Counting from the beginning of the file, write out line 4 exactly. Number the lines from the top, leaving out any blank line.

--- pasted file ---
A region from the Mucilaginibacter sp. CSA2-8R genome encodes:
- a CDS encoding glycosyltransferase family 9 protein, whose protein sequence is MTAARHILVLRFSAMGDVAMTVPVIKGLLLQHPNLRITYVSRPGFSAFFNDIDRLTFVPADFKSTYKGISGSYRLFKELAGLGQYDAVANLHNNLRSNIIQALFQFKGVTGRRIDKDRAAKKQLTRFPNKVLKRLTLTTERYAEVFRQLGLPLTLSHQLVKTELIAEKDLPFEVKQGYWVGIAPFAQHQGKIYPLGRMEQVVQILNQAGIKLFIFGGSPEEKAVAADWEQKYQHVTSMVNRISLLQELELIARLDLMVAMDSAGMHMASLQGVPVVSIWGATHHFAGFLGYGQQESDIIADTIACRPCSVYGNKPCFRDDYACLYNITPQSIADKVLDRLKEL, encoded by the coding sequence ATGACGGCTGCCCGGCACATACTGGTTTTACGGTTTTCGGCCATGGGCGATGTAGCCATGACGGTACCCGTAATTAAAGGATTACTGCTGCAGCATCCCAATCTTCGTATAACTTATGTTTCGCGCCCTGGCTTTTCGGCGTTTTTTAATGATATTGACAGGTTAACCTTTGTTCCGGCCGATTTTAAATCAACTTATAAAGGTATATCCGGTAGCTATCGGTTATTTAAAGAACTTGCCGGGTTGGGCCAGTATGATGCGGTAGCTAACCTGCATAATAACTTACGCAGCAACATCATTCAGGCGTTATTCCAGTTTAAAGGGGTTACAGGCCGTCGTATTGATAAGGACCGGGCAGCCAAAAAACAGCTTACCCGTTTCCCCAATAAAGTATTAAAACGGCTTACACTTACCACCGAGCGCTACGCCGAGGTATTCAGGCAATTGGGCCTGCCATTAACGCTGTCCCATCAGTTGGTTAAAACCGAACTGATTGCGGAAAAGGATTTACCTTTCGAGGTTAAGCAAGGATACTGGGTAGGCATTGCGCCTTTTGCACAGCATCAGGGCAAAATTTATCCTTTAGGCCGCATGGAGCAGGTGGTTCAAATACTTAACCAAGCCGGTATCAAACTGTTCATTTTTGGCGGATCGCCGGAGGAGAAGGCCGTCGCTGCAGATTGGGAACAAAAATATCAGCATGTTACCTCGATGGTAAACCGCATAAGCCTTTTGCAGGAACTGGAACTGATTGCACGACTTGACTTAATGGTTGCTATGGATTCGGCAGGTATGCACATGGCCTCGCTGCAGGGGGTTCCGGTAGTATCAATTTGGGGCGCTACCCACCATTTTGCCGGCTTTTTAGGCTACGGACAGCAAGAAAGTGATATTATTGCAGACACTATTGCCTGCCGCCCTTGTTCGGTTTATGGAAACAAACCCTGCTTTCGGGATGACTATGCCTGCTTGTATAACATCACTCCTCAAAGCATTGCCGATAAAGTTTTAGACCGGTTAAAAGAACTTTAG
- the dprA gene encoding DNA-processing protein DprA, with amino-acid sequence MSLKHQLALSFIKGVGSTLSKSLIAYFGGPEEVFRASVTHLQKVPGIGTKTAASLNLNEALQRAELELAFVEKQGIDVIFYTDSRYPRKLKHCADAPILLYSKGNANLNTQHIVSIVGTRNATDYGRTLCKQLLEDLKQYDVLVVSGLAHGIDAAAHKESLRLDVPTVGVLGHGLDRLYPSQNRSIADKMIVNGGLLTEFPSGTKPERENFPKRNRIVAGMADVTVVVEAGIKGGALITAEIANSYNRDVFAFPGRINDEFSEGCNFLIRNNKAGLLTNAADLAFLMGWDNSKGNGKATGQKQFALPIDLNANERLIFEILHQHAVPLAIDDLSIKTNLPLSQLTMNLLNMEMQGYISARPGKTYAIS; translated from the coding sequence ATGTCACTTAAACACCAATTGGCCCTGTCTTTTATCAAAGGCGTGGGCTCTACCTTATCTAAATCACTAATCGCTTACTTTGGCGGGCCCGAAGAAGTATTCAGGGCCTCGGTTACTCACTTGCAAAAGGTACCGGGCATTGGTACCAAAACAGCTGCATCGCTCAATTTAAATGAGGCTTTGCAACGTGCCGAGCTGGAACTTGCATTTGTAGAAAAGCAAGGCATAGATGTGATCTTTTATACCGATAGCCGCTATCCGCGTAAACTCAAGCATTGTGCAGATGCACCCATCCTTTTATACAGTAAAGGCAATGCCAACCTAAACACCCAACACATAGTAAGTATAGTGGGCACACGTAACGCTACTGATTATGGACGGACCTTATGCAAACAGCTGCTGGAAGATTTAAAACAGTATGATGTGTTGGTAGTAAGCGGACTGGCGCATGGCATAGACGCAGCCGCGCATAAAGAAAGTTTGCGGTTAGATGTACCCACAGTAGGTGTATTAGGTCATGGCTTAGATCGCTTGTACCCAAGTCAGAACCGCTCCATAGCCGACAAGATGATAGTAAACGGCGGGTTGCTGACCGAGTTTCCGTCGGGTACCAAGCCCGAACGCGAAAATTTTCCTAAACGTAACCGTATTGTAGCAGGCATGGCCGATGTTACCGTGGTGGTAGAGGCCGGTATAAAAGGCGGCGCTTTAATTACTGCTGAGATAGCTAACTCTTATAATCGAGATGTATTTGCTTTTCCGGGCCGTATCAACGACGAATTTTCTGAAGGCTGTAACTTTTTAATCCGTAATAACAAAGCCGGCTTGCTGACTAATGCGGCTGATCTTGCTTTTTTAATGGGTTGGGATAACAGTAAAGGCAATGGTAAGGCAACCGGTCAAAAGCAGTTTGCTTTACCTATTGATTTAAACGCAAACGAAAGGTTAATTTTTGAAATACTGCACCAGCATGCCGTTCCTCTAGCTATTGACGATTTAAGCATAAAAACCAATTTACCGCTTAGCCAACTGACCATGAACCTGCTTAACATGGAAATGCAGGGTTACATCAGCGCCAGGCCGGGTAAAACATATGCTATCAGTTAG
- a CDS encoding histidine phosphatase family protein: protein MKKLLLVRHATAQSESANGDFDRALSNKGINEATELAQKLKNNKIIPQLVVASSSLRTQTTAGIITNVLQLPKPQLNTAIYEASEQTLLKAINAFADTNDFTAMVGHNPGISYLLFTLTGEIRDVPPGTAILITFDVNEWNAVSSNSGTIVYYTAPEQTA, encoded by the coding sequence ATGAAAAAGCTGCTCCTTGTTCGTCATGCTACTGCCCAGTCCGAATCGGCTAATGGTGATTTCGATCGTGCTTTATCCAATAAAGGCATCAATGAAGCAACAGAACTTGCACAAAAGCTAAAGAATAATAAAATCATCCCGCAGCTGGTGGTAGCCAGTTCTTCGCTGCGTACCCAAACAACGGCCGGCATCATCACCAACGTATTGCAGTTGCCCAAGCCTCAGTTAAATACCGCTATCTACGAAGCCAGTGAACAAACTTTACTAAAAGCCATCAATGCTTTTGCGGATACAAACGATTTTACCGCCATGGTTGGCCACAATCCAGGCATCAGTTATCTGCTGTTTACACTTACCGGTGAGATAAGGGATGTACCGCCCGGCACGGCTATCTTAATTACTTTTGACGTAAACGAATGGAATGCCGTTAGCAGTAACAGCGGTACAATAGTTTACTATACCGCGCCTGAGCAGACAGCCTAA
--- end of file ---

- a CDS encoding histidine phosphatase family protein: protein MKKLLLVRHATAQSESANGDFDRALSNKGINEATELAQKLKNNKIIPQLVVASSSLRTQTTAGIITNVLQLPKPQLNTAIYEASEQTLLKAINAFADTNDFTAMVGHNPGISYLLFTLTGEIRDVPPGTAILITFDVNEWNAVSSNSGTIVYYTAPEQTA, encoded by the coding sequence ATGAAAAAGCTGCTCCTTGTTCGTCATGCTACTGCCCAGTCCGAATCGGCTAATGGTGATTTCGATCGTGCTTTATCCAATAAAGGCATCAATGAAGCAACAGAACTTGCACAAAAGCTAAAGAATAATAAAATCATCCCGCAGCTGGTGGTAGCCAGTTCTTCGCTGCGTACCCAAACAACGGCCGGCATCATCACCAACGTATTGCAGTTGCCCAAGCCTCAGTTAAATACCGCTATCTACGAAGCCAGTGAACAAACTTTACTAAAAGCCATCAATGCTTTTGCGGATACAAACGATTTTACCGCCATGGTTGGCCACAATCCAGGCATCAGTTATCTGCTGTTTACACTTACCGGTGAGATAAGGGATGTACCGCCCGGCACGGCTATCTTAATTACTTTTGACGTAAACGAATGGAATGCCGTTAGCAGTAACAGCGGTACAATAGTTTACTATACCGCGCCTGAGCAGACAGCCTAA